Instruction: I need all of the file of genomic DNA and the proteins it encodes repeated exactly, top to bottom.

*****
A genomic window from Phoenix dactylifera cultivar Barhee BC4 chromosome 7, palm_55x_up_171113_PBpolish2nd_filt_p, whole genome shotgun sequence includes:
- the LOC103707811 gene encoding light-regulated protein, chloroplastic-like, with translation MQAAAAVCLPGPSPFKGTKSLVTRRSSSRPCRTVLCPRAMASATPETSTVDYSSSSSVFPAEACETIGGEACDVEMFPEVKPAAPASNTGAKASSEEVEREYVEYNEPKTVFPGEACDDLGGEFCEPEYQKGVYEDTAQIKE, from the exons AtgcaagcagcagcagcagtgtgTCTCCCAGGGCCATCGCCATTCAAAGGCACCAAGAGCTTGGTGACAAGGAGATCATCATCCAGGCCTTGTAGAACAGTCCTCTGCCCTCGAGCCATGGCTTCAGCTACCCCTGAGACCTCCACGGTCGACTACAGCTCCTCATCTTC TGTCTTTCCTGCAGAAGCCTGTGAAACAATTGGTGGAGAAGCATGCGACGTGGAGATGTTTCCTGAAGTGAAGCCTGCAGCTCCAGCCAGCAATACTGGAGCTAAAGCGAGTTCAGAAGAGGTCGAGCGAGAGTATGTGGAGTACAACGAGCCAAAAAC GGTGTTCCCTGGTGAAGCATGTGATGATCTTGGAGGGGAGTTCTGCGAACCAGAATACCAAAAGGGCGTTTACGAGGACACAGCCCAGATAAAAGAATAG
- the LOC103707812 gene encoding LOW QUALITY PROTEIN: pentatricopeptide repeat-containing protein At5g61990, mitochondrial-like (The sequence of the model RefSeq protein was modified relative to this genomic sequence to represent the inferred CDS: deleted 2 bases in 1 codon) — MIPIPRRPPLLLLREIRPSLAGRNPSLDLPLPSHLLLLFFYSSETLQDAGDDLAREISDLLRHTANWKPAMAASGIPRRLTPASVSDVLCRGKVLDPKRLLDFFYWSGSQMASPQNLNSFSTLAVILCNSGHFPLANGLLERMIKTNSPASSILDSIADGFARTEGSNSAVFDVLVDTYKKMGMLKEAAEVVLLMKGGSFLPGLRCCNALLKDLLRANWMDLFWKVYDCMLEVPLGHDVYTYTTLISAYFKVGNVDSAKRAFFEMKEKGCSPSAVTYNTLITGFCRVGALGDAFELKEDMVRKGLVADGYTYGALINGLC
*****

A genomic window from Phoenix dactylifera cultivar Barhee BC4 chromosome 7, palm_55x_up_171113_PBpolish2nd_filt_p, whole genome shotgun sequence includes:
- the LOC103707811 gene encoding light-regulated protein, chloroplastic-like, with translation MQAAAAVCLPGPSPFKGTKSLVTRRSSSRPCRTVLCPRAMASATPETSTVDYSSSSSVFPAEACETIGGEACDVEMFPEVKPAAPASNTGAKASSEEVEREYVEYNEPKTVFPGEACDDLGGEFCEPEYQKGVYEDTAQIKE, from the exons AtgcaagcagcagcagcagtgtgTCTCCCAGGGCCATCGCCATTCAAAGGCACCAAGAGCTTGGTGACAAGGAGATCATCATCCAGGCCTTGTAGAACAGTCCTCTGCCCTCGAGCCATGGCTTCAGCTACCCCTGAGACCTCCACGGTCGACTACAGCTCCTCATCTTC TGTCTTTCCTGCAGAAGCCTGTGAAACAATTGGTGGAGAAGCATGCGACGTGGAGATGTTTCCTGAAGTGAAGCCTGCAGCTCCAGCCAGCAATACTGGAGCTAAAGCGAGTTCAGAAGAGGTCGAGCGAGAGTATGTGGAGTACAACGAGCCAAAAAC GGTGTTCCCTGGTGAAGCATGTGATGATCTTGGAGGGGAGTTCTGCGAACCAGAATACCAAAAGGGCGTTTACGAGGACACAGCCCAGATAAAAGAATAG
- the LOC103707812 gene encoding LOW QUALITY PROTEIN: pentatricopeptide repeat-containing protein At5g61990, mitochondrial-like (The sequence of the model RefSeq protein was modified relative to this genomic sequence to represent the inferred CDS: deleted 2 bases in 1 codon) — MIPIPRRPPLLLLREIRPSLAGRNPSLDLPLPSHLLLLFFYSSETLQDAGDDLAREISDLLRHTANWKPAMAASGIPRRLTPASVSDVLCRGKVLDPKRLLDFFYWSGSQMASPQNLNSFSTLAVILCNSGHFPLANGLLERMIKTNSPASSILDSIADGFARTEGSNSAVFDVLVDTYKKMGMLKEAAEVVLLMKGGSFLPGLRCCNALLKDLLRANWMDLFWKVYDCMLEVPLGHDVYTYTTLISAYFKVGNVDSAKRAFFEMKEKGCSPSAVTYNTLITGFCRVGALGDAFELKEDMVRKGLVADGYTYGALINGLC